Social Networking can bring about some really awkward interactions with parents if they are young enough and/or technologically savvy. In my case, they center around my mother and her opinions on some of the curbside classics I find and post to Facebook from time to time.
Due to her direct experience as a fashion conscious (and cautious) teenager in the mid 1970s, a number of classic cars can elicit some pretty strong memories. “Oh god! That is the same Comet grandma tried to buy for me my junior year” was her robust response to this Split Pea Green Comet I found in the El Cerrito hills.
This was the first time I had heard that a Comet was in the running as a potential lightly used car purchase by my great grandmother for my mom. All the stories I had heard about that fraught decision placed a Plymouth Duster and a C3 Corvette at opposing ends of each other.
The eventual compromise ended up being a 3rd Generation Mercury Cougar in a slightly less putrid seafoam turquoise shade than our feature car here (with a white vinyl top).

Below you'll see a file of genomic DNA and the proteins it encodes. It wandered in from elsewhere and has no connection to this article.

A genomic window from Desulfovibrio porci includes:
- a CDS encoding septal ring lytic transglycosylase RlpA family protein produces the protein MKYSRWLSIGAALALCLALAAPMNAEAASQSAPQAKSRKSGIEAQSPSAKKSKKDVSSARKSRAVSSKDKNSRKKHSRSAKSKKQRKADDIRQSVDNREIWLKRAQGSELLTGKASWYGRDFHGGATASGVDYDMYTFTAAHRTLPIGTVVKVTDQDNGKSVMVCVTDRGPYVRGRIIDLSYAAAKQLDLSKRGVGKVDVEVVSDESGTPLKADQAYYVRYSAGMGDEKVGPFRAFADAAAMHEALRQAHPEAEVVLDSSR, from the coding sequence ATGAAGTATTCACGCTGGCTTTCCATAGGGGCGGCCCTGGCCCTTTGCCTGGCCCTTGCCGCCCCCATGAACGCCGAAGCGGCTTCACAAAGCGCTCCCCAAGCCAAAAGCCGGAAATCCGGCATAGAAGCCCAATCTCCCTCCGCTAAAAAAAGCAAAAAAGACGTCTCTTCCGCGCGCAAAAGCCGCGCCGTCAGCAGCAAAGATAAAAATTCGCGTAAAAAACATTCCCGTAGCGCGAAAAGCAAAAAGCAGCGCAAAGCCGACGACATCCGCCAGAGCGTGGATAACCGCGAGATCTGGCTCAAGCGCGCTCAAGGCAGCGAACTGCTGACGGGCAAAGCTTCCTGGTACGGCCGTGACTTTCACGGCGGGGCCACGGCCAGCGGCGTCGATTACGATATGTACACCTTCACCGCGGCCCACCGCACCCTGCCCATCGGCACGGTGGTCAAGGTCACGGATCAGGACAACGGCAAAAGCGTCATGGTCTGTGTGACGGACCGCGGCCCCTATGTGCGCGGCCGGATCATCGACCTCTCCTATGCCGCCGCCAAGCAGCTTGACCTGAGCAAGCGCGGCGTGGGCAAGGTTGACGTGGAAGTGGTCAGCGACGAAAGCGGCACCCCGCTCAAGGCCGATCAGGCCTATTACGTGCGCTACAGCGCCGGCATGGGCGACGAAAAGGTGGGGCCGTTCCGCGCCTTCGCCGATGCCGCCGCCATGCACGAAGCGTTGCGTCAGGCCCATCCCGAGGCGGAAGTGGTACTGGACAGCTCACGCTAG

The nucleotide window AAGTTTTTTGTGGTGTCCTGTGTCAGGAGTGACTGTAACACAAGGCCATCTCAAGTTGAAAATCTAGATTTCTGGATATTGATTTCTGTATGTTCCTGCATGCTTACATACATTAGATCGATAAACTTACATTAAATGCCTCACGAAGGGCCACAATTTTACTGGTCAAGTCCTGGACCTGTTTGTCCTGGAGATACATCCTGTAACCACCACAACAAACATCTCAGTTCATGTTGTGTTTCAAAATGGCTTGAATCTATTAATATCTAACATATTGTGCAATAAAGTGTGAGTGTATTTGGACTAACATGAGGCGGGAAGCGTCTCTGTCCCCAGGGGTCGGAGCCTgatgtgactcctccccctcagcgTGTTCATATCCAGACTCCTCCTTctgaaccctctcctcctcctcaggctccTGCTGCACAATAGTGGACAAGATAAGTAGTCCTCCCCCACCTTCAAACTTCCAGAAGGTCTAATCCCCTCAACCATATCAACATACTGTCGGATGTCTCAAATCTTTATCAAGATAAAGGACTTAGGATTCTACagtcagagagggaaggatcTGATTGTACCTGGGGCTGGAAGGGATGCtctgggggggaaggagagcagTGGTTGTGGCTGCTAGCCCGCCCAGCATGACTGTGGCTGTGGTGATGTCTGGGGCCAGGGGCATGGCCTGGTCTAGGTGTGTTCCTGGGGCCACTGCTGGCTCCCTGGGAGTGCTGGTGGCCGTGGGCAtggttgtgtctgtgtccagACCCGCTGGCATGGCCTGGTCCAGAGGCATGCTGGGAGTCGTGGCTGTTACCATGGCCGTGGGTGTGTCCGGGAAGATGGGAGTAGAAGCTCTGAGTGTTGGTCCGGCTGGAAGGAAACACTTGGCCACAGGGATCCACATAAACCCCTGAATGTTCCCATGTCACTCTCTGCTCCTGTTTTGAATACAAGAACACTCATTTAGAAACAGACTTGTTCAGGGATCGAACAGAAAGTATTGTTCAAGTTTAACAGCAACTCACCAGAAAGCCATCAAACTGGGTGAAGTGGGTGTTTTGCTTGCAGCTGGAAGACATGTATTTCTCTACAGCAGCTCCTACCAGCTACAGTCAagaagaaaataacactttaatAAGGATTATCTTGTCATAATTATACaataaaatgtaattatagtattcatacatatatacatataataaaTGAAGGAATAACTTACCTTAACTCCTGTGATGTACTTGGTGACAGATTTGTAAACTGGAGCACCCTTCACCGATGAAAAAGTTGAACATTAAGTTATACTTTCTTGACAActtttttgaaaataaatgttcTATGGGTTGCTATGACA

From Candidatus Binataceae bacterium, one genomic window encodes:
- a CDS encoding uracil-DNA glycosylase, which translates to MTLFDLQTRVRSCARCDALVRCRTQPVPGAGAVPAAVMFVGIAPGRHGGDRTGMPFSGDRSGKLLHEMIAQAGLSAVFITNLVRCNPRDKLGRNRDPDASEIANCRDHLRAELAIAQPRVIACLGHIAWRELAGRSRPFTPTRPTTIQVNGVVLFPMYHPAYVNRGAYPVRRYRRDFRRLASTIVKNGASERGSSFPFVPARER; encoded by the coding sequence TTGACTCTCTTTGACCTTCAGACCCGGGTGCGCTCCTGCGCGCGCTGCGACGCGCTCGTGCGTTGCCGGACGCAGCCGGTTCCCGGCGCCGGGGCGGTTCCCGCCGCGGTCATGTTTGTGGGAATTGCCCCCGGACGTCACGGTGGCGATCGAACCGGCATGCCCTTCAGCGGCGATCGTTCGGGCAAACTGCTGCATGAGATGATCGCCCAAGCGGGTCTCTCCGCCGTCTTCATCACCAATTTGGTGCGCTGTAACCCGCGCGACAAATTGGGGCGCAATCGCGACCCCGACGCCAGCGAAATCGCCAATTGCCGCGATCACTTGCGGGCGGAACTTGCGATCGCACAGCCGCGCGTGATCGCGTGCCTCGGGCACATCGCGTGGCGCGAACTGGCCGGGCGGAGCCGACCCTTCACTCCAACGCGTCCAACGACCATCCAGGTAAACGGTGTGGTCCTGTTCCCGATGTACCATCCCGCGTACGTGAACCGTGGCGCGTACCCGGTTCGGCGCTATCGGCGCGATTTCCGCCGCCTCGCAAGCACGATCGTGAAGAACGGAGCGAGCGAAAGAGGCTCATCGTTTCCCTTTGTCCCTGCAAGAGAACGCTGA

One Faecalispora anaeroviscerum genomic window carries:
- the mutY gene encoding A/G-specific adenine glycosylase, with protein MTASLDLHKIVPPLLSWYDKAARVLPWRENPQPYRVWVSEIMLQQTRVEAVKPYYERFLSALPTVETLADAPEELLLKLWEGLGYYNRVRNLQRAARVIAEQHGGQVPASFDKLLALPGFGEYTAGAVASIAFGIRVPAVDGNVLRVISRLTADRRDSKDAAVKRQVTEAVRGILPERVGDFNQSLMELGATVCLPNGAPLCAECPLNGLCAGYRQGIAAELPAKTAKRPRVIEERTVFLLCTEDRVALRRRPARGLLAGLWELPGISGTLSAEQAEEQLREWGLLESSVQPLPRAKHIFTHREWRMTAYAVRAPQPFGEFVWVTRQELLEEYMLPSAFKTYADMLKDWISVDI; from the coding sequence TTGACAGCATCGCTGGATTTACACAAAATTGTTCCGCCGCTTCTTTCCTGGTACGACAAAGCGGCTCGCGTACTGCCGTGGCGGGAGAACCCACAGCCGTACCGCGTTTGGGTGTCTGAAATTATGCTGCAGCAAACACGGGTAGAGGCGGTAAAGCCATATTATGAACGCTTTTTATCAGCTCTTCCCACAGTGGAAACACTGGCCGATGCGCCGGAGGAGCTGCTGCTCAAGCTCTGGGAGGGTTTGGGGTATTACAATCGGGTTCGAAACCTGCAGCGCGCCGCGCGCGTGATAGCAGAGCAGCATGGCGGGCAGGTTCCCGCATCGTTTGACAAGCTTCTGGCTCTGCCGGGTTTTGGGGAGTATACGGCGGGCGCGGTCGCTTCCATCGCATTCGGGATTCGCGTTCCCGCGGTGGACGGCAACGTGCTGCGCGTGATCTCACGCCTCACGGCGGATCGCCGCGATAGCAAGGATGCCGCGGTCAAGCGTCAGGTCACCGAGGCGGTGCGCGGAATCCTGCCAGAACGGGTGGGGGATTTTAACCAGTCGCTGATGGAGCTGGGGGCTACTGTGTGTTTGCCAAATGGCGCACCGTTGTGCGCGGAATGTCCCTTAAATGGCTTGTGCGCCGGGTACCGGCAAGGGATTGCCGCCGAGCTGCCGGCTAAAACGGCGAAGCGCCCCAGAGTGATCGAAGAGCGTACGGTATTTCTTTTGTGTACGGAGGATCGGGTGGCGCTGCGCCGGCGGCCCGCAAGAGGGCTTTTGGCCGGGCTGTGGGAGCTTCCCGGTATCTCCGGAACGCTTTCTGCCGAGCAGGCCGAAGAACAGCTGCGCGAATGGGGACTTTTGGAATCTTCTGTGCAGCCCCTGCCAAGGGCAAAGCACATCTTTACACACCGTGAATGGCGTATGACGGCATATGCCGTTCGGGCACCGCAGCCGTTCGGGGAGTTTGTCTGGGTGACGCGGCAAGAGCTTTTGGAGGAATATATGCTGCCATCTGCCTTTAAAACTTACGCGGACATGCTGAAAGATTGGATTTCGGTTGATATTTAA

I jested in return about this particular Comet being long lived, seemingly ready for daily duty. However, I understand her rebuttal and admire her ability to bargain for something better than a re-badged Ford Maverick. I took it as yet another example of how automobiles are one of the most emotional consumer purchases Americans (in particular) make, whether that’s conscious or unconscious.
It shouldn’t have surprised my great grandmother Clara when my mother had a prima donna moment when presented with the prospect of Comet ownership in 1977. She herself only accepted a line of Chrysler New Yorkers and Imperials as her automotive choices and had bred appreciation for the finer things in life in her progeny, not knock-offs of greatness . It shouldn’t surprise me either; I had to get my staunch (sometimes irrational) opinions on the subject of fine automobiles from somewhere. Thanks Mom!